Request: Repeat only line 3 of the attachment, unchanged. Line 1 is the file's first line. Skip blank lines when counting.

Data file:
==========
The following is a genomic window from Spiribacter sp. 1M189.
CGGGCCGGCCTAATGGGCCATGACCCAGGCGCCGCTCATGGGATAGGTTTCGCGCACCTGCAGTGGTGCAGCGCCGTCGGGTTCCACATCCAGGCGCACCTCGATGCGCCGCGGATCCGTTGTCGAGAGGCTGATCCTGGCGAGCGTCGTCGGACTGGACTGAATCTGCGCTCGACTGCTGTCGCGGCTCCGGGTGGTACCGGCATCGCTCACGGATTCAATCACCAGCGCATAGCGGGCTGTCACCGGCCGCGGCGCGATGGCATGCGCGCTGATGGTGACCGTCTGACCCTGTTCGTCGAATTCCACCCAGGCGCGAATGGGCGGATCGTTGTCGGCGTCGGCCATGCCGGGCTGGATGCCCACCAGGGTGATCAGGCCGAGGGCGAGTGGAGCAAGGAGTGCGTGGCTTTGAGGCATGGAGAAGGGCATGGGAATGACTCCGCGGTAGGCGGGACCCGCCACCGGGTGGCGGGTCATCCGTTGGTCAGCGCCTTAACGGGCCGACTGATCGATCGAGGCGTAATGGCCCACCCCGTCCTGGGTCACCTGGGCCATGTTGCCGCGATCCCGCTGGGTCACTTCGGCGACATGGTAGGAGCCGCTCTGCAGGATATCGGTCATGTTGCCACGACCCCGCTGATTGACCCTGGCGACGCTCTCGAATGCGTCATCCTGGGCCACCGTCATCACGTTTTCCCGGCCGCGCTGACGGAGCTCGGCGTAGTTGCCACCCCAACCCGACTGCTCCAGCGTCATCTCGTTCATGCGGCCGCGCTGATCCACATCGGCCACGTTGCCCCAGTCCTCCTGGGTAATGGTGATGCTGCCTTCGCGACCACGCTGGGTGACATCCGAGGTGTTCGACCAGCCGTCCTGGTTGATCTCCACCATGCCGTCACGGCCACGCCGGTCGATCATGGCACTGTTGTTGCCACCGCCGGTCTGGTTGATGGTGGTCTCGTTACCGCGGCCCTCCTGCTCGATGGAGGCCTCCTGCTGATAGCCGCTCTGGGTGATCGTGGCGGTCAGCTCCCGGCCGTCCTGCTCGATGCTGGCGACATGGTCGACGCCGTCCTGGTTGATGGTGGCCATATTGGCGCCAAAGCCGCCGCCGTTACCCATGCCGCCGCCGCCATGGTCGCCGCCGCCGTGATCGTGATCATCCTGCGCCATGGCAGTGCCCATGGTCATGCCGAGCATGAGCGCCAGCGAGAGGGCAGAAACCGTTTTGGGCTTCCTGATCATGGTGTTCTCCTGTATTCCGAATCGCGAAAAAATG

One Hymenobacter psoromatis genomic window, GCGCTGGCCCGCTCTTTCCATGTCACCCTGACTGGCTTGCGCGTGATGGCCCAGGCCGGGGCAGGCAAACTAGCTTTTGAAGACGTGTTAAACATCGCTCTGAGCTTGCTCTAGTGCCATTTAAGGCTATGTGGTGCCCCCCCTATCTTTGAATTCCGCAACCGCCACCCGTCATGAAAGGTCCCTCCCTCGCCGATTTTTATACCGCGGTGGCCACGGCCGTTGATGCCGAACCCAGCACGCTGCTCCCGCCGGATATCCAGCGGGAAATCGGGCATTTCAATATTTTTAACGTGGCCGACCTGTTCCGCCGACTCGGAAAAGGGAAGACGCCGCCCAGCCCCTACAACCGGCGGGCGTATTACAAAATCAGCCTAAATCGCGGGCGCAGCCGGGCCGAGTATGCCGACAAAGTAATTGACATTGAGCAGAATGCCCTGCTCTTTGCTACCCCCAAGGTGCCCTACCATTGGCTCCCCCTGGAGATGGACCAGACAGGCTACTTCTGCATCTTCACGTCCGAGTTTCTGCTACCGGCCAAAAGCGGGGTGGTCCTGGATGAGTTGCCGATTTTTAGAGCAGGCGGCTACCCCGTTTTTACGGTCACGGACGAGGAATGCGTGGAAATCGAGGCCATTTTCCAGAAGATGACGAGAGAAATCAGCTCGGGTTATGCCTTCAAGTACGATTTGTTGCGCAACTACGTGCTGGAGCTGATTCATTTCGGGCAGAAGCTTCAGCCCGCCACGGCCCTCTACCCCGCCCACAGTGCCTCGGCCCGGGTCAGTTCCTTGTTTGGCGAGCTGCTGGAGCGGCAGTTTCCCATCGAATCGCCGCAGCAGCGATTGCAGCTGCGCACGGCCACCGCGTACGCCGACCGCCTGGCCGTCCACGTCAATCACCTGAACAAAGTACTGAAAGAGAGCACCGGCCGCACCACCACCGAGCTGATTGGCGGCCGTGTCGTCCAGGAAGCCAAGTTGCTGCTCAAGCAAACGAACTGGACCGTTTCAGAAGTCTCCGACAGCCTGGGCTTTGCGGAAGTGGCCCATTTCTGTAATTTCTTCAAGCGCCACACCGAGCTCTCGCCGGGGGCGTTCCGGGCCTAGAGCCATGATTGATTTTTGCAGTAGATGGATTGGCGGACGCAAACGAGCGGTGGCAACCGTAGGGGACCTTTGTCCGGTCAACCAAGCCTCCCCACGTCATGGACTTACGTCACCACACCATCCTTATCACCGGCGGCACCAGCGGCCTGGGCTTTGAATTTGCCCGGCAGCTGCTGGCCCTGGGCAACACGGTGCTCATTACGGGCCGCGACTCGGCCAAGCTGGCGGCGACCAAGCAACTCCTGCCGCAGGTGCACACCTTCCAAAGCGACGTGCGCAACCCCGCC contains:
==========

One Hymenobacter psoromatis genomic window, GCGCTGGCCCGCTCTTTCCATGTCACCCTGACTGGCTTGCGCGTGATGGCCCAGGCCGGGGCAGGCAAACTAGCTTTTGAAGACGTGTTAAACATCGCTCTGAGCTTGCTCTAGTGCCATTTAAGGCTATGTGGTGCCCCCCCTATCTTTGAATTCCGCAACCGCCACCCGTCATGAAAGGTCCCTCCCTCGCCGATTTTTATACCGCGGTGGCCACGGCCGTTGATGCCGAACCCAGCACGCTGCTCCCGCCGGATATCCAGCGGGAAATCGGGCATTTCAATATTTTTAACGTGGCCGACCTGTTCCGCCGACTCGGAAAAGGGAAGACGCCGCCCAGCCCCTACAACCGGCGGGCGTATTACAAAATCAGCCTAAATCGCGGGCGCAGCCGGGCCGAGTATGCCGACAAAGTAATTGACATTGAGCAGAATGCCCTGCTCTTTGCTACCCCCAAGGTGCCCTACCATTGGCTCCCCCTGGAGATGGACCAGACAGGCTACTTCTGCATCTTCACGTCCGAGTTTCTGCTACCGGCCAAAAGCGGGGTGGTCCTGGATGAGTTGCCGATTTTTAGAGCAGGCGGCTACCCCGTTTTTACGGTCACGGACGAGGAATGCGTGGAAATCGAGGCCATTTTCCAGAAGATGACGAGAGAAATCAGCTCGGGTTATGCCTTCAAGTACGATTTGTTGCGCAACTACGTGCTGGAGCTGATTCATTTCGGGCAGAAGCTTCAGCCCGCCACGGCCCTCTACCCCGCCCACAGTGCCTCGGCCCGGGTCAGTTCCTTGTTTGGCGAGCTGCTGGAGCGGCAGTTTCCCATCGAATCGCCGCAGCAGCGATTGCAGCTGCGCACGGCCACCGCGTACGCCGACCGCCTGGCCGTCCACGTCAATCACCTGAACAAAGTACTGAAAGAGAGCACCGGCCGCACCACCACCGAGCTGATTGGCGGCCGTGTCGTCCAGGAAGCCAAGTTGCTGCTCAAGCAAACGAACTGGACCGTTTCAGAAGTCTCCGACAGCCTGGGCTTTGCGGAAGTGGCCCATTTCTGTAATTTCTTCAAGCGCCACACCGAGCTCTCGCCGGGGGCGTTCCGGGCCTAGAGCCATGATTGATTTTTGCAGTAGATGGATTGGCGGACGCAAACGAGCGGTGGCAACCGTAGGGGACCTTTGTCCGGTCAACCAAGCCTCCCCACGTCATGGACTTACGTCACCACACCATCCTTATCACCGGCGGCACCAGCGGCCTGGGCTTTGAATTTGCCCGGCAGCTGCTGGCCCTGGGCAACACGGTGCTCATTACGGGCCGCGACTCGGCCAAGCTGGCGGCGACCAAGCAACTCCTGCCGCAGGTGCACACCTTCCAAAGCGACGTGCGCAACCCCGCC contains: